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Boreal Shadow, $99Overall grade: BTarget climbs: Vertical to moderately overhanging intermediate sport climbs and boulderingFit: Fairly asymmetric overall; medium to wide fit throughout; moderate archSummary: The Boreal Shadow is likely one of the most structured unlined leather slippers imaginable. Most such shoes have abundant stretch and floppy uppers, but the Shadow is downright burly, thanks to its injection-molded IRS (Integrated Rand System) rand/sole combo, over-the-toe rand band, and leather-rib reinforced tongue. The IRS system features a very pronounced edging area along the toe box’s perimeter and a scooped area under the ball of the foot for hooking and smearing. The rubber of the IRS is stiff and beefy, which greatly reduced sensitivity. While the leather-reinforced tongue provides a firm fit, it begs for a pull-on tab, as it’s extremely difficult to open the tongue enough to put the shoe on. The over-the-toe rand reinforcement keeps your toes from curling, reducing your ability to edge from a powerful big-toe position. On the upside, testers found that the over-the-toe reinforcement does help the shoe edge better around the toe box’s outer edge. Overall, the Shadow performs well on 5.10 and 5.11 sport routes, its target climbs, but you’ll exceed its capabilities if and when you push into higher grades.
Cava Express, $90Overall grade: B+Target climbs: Technical routes on slightly under vertical to slightly overhanging terrainFit: Fairly asymmetric overall; narrow-to-medium fit throughout; fairly high archSummary: Cava is a new player on the market this year, but their shoes have a familiar rubber on them: Stealth, with Cava dubbing their particular formula as Black Magic. It’s no surprise, then, that the Express did an admirable job of smearing. This sturdy, comfortable shoe also did well on edges, both frontpointing and turning out. The most interesting feature of the Express is its single Velcro strap, which zigzags from the inside edge of the toe box to the outside edge then to the shoe’s arch and finally back toward the heel cup. We dug the substantial “receiving end” patch for the strap, which really allowed you to micro-adjust the fit by angling the strap just so. The strap was bulky, however, which limited the shoe’s effectiveness on full-foot toe hooks. Testers liked the tongue for its svelte softness and ease of side-to-side adjustment. More rand over the top of the toe box would have been nice for toe hooking, but heel hooking was fine, thanks to the shoe’s fully rubber-covered heel cup.
La Sportiva Mamba, $90Overall grade: BTarget climbs: Vertical to overhanging sport climbs and boulderingFit: Fairly asymmetric overall; medium to wide fit throughout; moderately high archSummary: La Sportiva’s new Mamba is aimed at the beginning to intermediate climber who needs a solid, supportive shoe for basic sport climbing. Testers found that the thick 5mm sole provided a solid edging platform, with acceptable smearing and sensitivity for a shoe of this type. For an unlined leather slipper, the Mamba has a very structured fit, which caused one significant problem: Despite the presence of a pulling tab, the double-layered stretch material on the tongue is very hard to pull open, making the shoe very difficult to put on, even if the fit is otherwise perfect. Like all slippers, the Mamba is not a champ at heel hooking, due to the elastic tongue. Regardless of that general slipper fault, having the heel completely covered in rubber would be a welcome addition. Testers found that the relaxed fit lent itself more towards turned-out edging than frontpointing, and that the toe was too blunt for pockets. Like many shoes of this type, if you’re aggressive in pushing your limits, you will soon outgrow it.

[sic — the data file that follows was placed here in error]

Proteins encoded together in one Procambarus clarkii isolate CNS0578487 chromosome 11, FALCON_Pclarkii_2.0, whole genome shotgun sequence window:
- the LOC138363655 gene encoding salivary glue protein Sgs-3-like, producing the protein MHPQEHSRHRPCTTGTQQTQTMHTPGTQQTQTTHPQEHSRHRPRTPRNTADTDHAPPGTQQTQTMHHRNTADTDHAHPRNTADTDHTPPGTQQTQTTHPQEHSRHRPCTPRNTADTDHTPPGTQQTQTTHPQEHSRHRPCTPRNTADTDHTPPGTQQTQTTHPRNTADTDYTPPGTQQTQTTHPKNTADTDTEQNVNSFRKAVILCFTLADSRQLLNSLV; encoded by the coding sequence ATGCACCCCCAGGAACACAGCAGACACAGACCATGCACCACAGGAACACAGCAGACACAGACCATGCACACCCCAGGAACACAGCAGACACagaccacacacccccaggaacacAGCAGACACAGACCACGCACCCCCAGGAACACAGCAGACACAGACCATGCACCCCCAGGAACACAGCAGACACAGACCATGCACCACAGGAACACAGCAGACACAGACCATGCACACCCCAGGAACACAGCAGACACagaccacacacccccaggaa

La Sportiva Tora, $90Overall grade: A-Target climbs: Vertical to overhanging sport climbs and boulderingFit: Fairly asymmetric overall; medium to wide fit throughout; moderately high archSummary: Striking a balance between comfort and performance in a sport-climbing shoe can be a very sticky wicket. La Sportiva has done a find job of working that compromise with their new Tora. This unlined leather Velcro model was supportive and comfortable, yet the last was aggressive enough for technical footwork. Frontpointing was this shoe’s specialty — testers felt the power was very concentrated on the big toe. Smearing and sensitivity were solid, though not outstanding, as expected from a detuned, mid-level shoe. The closure system was simple and effective, but definitely would benefit from a larger receiving patch for the upper strap for fine-tuning the adjustment. The heel cup is the major area where the Tora could be improved. All testers, regardless of the shape of their heels, said that the cup felt too low and could pop off at any time. Thus, heel hooking definitely felt like a sporty endeavor, though no one actually lost a shoe. Overall, the Tora is a shoe that can get you started in sport climbing and definitely take you up into 5.12.
2004 Rock Shoe Manufacturers Acopa: (510) 262-9581, www.acopausa.com Boreal: (310) 576-9965, www.e-boreal.com Bufo: (877) 922-5462, www.rockshoes.com Cava/Liberty Mountain: (888) 902-5462, www.libertymountainclimbing.com Evolv: (714) 891-0555, www.evolvesports.com Five Ten: (909) 798-4222, www.fiveten.com La Sportiva: (303) 443-8710, www.sportiva.com Mad Rock: (503) 797-1952, www.madrockshoes.com Mammut/Climb High: (802) 985-5056, www.climbhigh.com Montrail: (206) 621-9303, www.montrail.com Red Chili/Excalibur: (801) 942-8471, www.redchili.de Saltic/Bear Adventure: (866) 472-5842, www.salticshoes.com Scarpa/Black Diamond: (801) 278-5533, www.scarpa-us.com Triop/Vertical Addiction: (403) 688-1830, www.vertical-addiction.com